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6 nutrients that improve the well-being of mitochondria, the cell's power plant

Mitochondria Thinkstock
Mitochondria is the root of all good.

Each cell contains 1,500 mitochondria—organelle that are basically the cell’s power plant. In fact, some 60 percent of the cell’s volume is mitochondria. They have their own DNA and are passed along from mother to child.

Because mitochondria accumulate in organs and tissues with a high need for energy, they are particularly important for muscles, and especially so for the heart. That’s why the mitochondria’s favorite supplement ingredient is coenzymeQ10. CoQ10 converts the energy found in carbohydrates and fats to ATP—the energy currency.

But while heart disease oftentimes has its genesis in mitochondria dysfunction, problems with mitochondria are also implicated in much more than that—everything from fatigue to irritable bowel, pain to sleep disturbances, fibromyalgia to Lyme disease.

“When we look at them, the commonality is mitochondrial dysfunction,” said Gaetano Morello, ND, who treats complex chronic diseases such as chronic fatigue, fibromyalgia and Lyme disease at BC Women’s Hospital in Vancouver.

In order to improve the condition of the body’s mitochondria, Gaetano says there are a number of avenues to health.

Old-school ubiquinone vs. the reduced ubiquinol

First, as you might expect, is coQ10. While the conventional wisdom of coQ10 intake is to use 100 mg/day for maintenance and 300 mg/day for therapeutic purposes, Morello uses as much as 400 to 600 mg/day, and the reduced ubiquinol version, which is the newer version now in commercial circulation. Ubiquinol is more expensive, but because it’s a reduced version you don’t need as much, though there is certainly a great deal more research validating the older, ubiquinone version.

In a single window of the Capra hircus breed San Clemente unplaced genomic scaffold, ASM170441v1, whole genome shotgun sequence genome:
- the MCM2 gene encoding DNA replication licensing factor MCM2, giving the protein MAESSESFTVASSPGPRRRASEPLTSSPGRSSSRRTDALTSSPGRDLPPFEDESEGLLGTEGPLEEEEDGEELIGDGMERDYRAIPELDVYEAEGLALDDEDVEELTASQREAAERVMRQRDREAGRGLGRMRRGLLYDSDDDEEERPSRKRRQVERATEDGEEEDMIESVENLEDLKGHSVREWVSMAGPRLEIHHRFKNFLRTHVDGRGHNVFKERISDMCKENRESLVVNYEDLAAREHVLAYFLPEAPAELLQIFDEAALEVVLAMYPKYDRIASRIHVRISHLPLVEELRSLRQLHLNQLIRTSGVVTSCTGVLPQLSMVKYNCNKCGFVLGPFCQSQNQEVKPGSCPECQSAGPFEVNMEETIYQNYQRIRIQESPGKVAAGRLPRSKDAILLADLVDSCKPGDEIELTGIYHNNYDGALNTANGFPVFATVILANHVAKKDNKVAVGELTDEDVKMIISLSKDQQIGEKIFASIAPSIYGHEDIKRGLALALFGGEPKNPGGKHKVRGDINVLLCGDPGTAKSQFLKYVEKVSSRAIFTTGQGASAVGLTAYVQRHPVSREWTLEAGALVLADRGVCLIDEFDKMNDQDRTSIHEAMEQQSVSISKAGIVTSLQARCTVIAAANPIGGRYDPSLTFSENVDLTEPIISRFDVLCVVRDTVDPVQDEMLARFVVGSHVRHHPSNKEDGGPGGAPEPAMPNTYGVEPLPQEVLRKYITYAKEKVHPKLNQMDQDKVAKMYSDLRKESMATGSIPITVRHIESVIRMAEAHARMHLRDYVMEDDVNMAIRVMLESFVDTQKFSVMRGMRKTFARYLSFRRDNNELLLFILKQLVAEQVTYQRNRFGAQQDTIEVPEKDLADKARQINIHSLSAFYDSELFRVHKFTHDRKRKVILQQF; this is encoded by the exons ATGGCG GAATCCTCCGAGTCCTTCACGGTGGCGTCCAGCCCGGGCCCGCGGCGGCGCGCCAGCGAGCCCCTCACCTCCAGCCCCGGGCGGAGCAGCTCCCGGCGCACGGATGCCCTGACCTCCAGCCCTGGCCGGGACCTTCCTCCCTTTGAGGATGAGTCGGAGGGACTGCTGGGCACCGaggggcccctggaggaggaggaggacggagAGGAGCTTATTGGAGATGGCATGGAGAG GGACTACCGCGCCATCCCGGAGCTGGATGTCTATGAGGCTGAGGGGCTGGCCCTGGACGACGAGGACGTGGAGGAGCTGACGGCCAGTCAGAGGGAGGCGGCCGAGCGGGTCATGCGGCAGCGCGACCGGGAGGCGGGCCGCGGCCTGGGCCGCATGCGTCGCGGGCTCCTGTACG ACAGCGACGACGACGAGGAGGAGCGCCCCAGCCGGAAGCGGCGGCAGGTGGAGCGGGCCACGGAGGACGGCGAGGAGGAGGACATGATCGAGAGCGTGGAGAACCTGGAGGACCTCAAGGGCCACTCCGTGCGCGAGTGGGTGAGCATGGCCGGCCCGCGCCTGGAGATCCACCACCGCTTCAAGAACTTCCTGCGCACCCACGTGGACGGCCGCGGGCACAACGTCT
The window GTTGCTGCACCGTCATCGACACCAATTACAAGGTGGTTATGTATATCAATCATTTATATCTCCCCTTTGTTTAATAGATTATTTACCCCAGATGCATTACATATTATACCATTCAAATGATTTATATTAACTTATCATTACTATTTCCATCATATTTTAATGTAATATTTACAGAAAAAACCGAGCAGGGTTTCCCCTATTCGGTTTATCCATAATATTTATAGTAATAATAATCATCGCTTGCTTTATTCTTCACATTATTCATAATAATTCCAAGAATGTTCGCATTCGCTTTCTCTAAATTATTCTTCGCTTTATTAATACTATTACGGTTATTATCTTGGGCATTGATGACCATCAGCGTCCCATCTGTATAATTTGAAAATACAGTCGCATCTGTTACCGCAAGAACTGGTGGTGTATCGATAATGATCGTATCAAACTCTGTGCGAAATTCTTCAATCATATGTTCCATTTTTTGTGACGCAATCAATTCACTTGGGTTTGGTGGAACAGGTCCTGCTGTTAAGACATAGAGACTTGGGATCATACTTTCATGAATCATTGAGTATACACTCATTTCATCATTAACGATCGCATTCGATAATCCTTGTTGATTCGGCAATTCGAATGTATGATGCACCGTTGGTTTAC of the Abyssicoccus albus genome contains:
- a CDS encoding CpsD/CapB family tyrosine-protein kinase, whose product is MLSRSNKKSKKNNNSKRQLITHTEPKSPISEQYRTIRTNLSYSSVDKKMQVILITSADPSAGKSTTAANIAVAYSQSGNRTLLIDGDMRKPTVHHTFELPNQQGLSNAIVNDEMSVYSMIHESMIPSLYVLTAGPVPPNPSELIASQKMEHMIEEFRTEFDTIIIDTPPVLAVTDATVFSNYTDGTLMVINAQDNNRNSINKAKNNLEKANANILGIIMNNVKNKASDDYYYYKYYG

There is much debate about ubiquinol vs. ubiquinone. Rat studies show ubiquinol has higher bioavailability compared to the oxidized ubiquinone version. The reduced coenzyme (ubiquinol) is more efficiently incorporated into cells. The form of coQ10 found in the blood is the reduced, ubiquinol version, though that is also purported to be more easily oxidized.

Lab studies have shown ubiquinol has "significantly" greater absorption than ubiquinone, but no research has yet done the math on exactly how much more. The question remains whether a person would benefit from ubiquinol from a cost/benefit perspective, particularly with the various enhanced-bioavailability ubiquinone coQ10 forms already on the market and with validated studies supporting ubiquinone’s efficacy.

Other mitochondrial masters

Beyond coQ10, other nutrients are also valuable in improving mitochondrial health.

  • L-carnitine is a carrier of energy into the mitochondria, especially long-chain fatty acids.
  • Vitamin B complexes are important in mitochondrial respiration and used in energy production.
  • Magnesium bisglycinate (an amino acid chelate), in addition to acting as an antioxidant within mitochondria, is also required by mitochondria to generate ATP.
  • Glucose, and the best way to get it, says Morello, is through protein. Twenty-five grams in the morning, he says, will also help with blood-sugar stabilization.
  • PQQ has a fairly unique capability of increasing mitochondrial biogenesis—i.e., not improving the function of the organelle but actually increasing the number of mitochondria. This could mean that PQQ may be beneficial in diseases associated with mitochondrial dysfunction.  
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